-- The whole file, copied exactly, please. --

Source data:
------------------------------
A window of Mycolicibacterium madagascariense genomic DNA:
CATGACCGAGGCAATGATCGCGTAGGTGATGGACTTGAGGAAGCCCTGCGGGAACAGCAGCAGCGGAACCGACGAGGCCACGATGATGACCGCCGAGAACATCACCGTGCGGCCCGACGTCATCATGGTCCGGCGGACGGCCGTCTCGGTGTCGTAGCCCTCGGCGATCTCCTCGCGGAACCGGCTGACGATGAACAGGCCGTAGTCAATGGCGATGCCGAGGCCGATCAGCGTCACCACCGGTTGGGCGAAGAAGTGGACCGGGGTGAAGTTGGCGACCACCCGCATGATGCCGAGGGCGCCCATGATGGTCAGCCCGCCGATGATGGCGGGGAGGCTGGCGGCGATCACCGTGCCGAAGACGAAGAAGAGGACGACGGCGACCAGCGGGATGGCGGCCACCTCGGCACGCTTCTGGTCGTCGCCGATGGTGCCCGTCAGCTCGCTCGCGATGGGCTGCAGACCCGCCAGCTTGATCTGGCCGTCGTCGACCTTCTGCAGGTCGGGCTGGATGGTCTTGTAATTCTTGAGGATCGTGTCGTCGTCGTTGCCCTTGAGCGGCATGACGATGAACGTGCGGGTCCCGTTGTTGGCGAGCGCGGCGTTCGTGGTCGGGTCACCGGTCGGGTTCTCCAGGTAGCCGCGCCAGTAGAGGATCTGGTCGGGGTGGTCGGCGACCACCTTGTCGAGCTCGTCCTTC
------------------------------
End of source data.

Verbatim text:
A window of Mycolicibacterium madagascariense genomic DNA:
CATGACCGAGGCAATGATCGCGTAGGTGATGGACTTGAGGAAGCCCTGCGGGAACAGCAGCAGCGGAACCGACGAGGCCACGATGATGACCGCCGAGAACATCACCGTGCGGCCCGACGTCATCATGGTCCGGCGGACGGCCGTCTCGGTGTCGTAGCCCTCGGCGATCTCCTCGCGGAACCGGCTGACGATGAACAGGCCGTAGTCAATGGCGATGCCGAGGCCGATCAGCGTCACCACCGGTTGGGCGAAGAAGTGGACCGGGGTGAAGTTGGCGACCACCCGCATGATGCCGAGGGCGCCCATGATGGTCAGCCCGCCGATGATGGCGGGGAGGCTGGCGGCGATCACCGTGCCGAAGACGAAGAAGAGGACGACGGCGACCAGCGGGATGGCGGCCACCTCGGCACGCTTCTGGTCGTCGCCGATGGTGCCCGTCAGCTCGCTCGCGATGGGCTGCAGACCCGCCAGCTTGATCTGGCCGTCGTCGACCTTCTGCAGGTCGGGCTGGATGGTCTTGTAATTCTTGAGGATCGTGTCGTCGTCGTTGCCCTTGAGCGGCATGACGATGAACGTGCGGGTCCCGTTGTTGGCGAGCGCGGCGTTCGTGGTCGGGTCACCGGTCGGGTTCTCCAGGTAGCCGCGCCAGTAGAGGATCTGGTCGGGGTGGTCGGCGACCACCTTGTCGAGCTCGTCCTTC